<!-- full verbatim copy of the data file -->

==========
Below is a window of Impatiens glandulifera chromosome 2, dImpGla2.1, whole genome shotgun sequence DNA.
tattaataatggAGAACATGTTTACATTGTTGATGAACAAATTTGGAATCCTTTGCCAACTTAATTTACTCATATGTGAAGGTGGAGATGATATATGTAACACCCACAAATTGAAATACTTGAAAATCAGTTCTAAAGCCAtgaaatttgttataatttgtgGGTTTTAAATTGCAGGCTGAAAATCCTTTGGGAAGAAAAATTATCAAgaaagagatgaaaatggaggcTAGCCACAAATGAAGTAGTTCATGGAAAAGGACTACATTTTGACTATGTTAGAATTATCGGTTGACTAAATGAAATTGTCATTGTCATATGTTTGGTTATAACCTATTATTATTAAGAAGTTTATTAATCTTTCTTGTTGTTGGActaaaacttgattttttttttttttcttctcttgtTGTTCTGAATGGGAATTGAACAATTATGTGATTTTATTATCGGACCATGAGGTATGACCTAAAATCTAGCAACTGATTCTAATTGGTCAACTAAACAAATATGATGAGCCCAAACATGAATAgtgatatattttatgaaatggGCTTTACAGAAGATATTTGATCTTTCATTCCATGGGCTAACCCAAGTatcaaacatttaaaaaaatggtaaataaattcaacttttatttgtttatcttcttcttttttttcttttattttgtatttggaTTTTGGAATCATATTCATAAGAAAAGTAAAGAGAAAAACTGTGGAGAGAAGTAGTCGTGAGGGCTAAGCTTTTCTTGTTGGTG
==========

Below is a window of Impatiens glandulifera chromosome 2, dImpGla2.1, whole genome shotgun sequence DNA.
tattaataatggAGAACATGTTTACATTGTTGATGAACAAATTTGGAATCCTTTGCCAACTTAATTTACTCATATGTGAAGGTGGAGATGATATATGTAACACCCACAAATTGAAATACTTGAAAATCAGTTCTAAAGCCAtgaaatttgttataatttgtgGGTTTTAAATTGCAGGCTGAAAATCCTTTGGGAAGAAAAATTATCAAgaaagagatgaaaatggaggcTAGCCACAAATGAAGTAGTTCATGGAAAAGGACTACATTTTGACTATGTTAGAATTATCGGTTGACTAAATGAAATTGTCATTGTCATATGTTTGGTTATAACCTATTATTATTAAGAAGTTTATTAATCTTTCTTGTTGTTGGActaaaacttgattttttttttttttcttctcttgtTGTTCTGAATGGGAATTGAACAATTATGTGATTTTATTATCGGACCATGAGGTATGACCTAAAATCTAGCAACTGATTCTAATTGGTCAACTAAACAAATATGATGAGCCCAAACATGAATAgtgatatattttatgaaatggGCTTTACAGAAGATATTTGATCTTTCATTCCATGGGCTAACCCAAGTatcaaacatttaaaaaaatggtaaataaattcaacttttatttgtttatcttcttcttttttttcttttattttgtatttggaTTTTGGAATCATATTCATAAGAAAAGTAAAGAGAAAAACTGTGGAGAGAAGTAGTCGTGAGGGCTAAGCTTTTCTTGTTGGTG